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Surface contamination of counting tools after mock dispensing of cyclophosphamide in a simulated outpatient pharmacy.

Chaffee, Bruce W; Lander, Michael J; Christen, Catherine; Redic, Kimberly A.
J Oncol Pharm Pract; 25(1): 85-93, 2019 Jan.
Artigo em Inglês | MEDLINE | ID: mdl-29592766


The primary aim was to determine if dispensing of cyclophosphamide tablets resulted in accumulated residue on pharmacy counting tools during a simulated outpatient dispensing process. Secondary objectives included determining if cyclophosphamide contamination exceeded a defined threshold level of 1 ng/cm2 and if a larger number of prescriptions dispensed resulted in increased contamination.


Mock prescriptions of 40 cyclophosphamide 50 mg tablets were counted on clean trays in three scenarios using a simulated outpatient pharmacy after assaying five cleaned trays as controls. The three scenarios consisted of five simulated dispensings of one, three, or six prescriptions dispensed per scenario. Wipe samples of trays and spatulas were collected and assayed for all trays, including the five clean trays used as controls. Contamination was defined as an assayed cyclophosphamide level at or above 0.001 ng/cm2 and levels above 1 ng/cm2 were considered sufficient to cause risk of human uptake. Mean contamination for each scenario was calculated and compared using one-way analysis of variance. P-values of < 0.05 implied significance.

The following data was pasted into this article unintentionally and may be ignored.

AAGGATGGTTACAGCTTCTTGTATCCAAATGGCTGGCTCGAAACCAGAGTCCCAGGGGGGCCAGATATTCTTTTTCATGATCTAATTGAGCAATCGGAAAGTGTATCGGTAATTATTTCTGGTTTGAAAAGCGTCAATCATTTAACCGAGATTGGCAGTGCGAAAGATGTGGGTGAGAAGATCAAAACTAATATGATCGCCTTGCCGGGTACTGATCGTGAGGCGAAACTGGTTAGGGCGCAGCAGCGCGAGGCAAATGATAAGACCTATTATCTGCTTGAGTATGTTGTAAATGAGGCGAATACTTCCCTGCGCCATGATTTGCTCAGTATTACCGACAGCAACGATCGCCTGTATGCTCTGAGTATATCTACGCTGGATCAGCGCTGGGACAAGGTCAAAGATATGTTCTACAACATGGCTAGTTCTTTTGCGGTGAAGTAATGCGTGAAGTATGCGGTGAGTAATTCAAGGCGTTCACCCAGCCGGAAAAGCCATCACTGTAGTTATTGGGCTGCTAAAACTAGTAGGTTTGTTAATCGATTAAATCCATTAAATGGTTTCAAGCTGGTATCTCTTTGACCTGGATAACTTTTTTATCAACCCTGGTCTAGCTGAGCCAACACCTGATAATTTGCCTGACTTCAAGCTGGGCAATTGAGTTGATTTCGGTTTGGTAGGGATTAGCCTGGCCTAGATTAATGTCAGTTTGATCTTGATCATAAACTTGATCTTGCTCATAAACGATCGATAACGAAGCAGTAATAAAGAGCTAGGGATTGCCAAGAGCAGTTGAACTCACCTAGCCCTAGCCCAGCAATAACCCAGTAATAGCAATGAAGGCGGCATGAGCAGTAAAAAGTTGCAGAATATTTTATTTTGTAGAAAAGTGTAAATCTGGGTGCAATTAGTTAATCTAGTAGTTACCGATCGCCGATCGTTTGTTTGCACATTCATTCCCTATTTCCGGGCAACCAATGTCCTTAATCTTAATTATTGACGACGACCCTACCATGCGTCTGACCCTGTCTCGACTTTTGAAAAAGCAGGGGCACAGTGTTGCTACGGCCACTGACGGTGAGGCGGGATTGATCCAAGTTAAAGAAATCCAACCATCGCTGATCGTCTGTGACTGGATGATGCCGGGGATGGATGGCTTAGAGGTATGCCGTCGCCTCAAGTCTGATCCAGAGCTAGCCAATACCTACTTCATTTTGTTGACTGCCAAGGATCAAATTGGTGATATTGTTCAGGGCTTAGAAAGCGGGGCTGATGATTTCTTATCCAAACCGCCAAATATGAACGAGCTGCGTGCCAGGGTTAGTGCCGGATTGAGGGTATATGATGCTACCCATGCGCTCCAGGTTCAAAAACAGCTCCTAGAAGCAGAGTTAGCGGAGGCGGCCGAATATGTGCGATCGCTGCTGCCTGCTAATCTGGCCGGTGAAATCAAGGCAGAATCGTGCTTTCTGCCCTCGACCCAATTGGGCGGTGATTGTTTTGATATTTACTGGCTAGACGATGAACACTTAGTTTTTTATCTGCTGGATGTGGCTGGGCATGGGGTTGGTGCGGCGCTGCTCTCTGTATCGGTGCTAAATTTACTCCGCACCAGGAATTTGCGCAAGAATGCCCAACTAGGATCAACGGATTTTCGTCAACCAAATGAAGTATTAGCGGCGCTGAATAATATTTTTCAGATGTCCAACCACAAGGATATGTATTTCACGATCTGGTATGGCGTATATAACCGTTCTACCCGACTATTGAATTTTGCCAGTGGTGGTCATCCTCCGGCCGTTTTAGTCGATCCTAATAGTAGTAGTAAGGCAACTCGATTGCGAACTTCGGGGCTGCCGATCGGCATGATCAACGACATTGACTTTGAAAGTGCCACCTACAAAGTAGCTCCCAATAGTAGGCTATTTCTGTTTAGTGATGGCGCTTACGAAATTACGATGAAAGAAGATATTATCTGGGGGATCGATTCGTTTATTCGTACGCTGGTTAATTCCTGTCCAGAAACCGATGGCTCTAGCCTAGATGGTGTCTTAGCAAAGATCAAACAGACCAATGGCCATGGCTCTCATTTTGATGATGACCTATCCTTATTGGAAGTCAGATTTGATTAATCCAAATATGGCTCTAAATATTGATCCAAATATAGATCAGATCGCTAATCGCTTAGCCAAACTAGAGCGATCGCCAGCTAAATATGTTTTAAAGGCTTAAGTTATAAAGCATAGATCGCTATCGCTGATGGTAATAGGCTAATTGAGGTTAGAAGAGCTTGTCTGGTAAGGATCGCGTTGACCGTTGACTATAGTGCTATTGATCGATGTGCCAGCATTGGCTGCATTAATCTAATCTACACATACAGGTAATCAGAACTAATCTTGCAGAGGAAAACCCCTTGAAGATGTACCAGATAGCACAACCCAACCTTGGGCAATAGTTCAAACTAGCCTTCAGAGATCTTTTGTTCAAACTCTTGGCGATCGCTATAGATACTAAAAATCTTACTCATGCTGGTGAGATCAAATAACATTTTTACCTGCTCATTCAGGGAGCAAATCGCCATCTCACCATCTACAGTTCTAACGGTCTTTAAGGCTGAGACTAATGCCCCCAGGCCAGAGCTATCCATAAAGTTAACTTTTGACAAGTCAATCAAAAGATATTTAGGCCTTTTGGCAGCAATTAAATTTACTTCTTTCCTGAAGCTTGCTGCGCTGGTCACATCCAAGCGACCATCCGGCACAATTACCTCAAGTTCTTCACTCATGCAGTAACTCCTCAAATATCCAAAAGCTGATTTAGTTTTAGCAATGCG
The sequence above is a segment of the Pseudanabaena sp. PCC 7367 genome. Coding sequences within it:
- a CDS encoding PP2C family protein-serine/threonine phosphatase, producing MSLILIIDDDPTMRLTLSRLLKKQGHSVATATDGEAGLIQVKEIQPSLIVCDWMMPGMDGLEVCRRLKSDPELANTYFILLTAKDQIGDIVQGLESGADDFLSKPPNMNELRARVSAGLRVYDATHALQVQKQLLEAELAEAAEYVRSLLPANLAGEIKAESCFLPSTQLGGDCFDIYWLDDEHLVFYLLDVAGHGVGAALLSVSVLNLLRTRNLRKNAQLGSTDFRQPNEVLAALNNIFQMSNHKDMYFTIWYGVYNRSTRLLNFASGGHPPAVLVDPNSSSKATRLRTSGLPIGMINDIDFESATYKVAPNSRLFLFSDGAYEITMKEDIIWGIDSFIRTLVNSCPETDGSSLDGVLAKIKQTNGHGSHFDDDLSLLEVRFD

Mean cyclophosphamide contamination on trays used to count one, three, and six cyclophosphamide prescriptions was 0.51 ± 0.10 (p=0.0003), 1.02 ± 0.10 (p < 0.0001), and 1.82 ± 0.10 ng/cm2 (p < 0.0001), respectively. Control trays did not show detectable cyclophosphamide contamination. Increasing the number of prescriptions dispensed from 1 to 3, 1 to 6, and 3 to 6 counts increased contamination by 0.51 ± 0.15 (p = 0.0140), 1.31 + 0.15 (p < 0.0001), and 0.80 ± 0.15 ng/cm2 (p = 0.0004), respectively.


Dispensing one or more prescriptions of 40 cyclophosphamide 50 mg tablets contaminates pharmacy counting tools, and an increased number of prescriptions dispensed correlates with increased level of contamination. Counting out three or more prescriptions leads to trays having contamination that surpasses the threshold at which worker exposure may be increased. Pharmacies should consider devoting a separate tray to cyclophosphamide tablets, as cross-contamination could occur with other drugs and the efficacy of decontamination methods is unclear. Employee exposure could be minimized with the use of personal protective equipment, environmental controls, and cleaning trays between uses. Future investigation should assess the extent of drug powder dispersion, the effects of various cleaning methods, and the potential extent of contamination with different oral cytotoxic drugs.
Selo DaSilva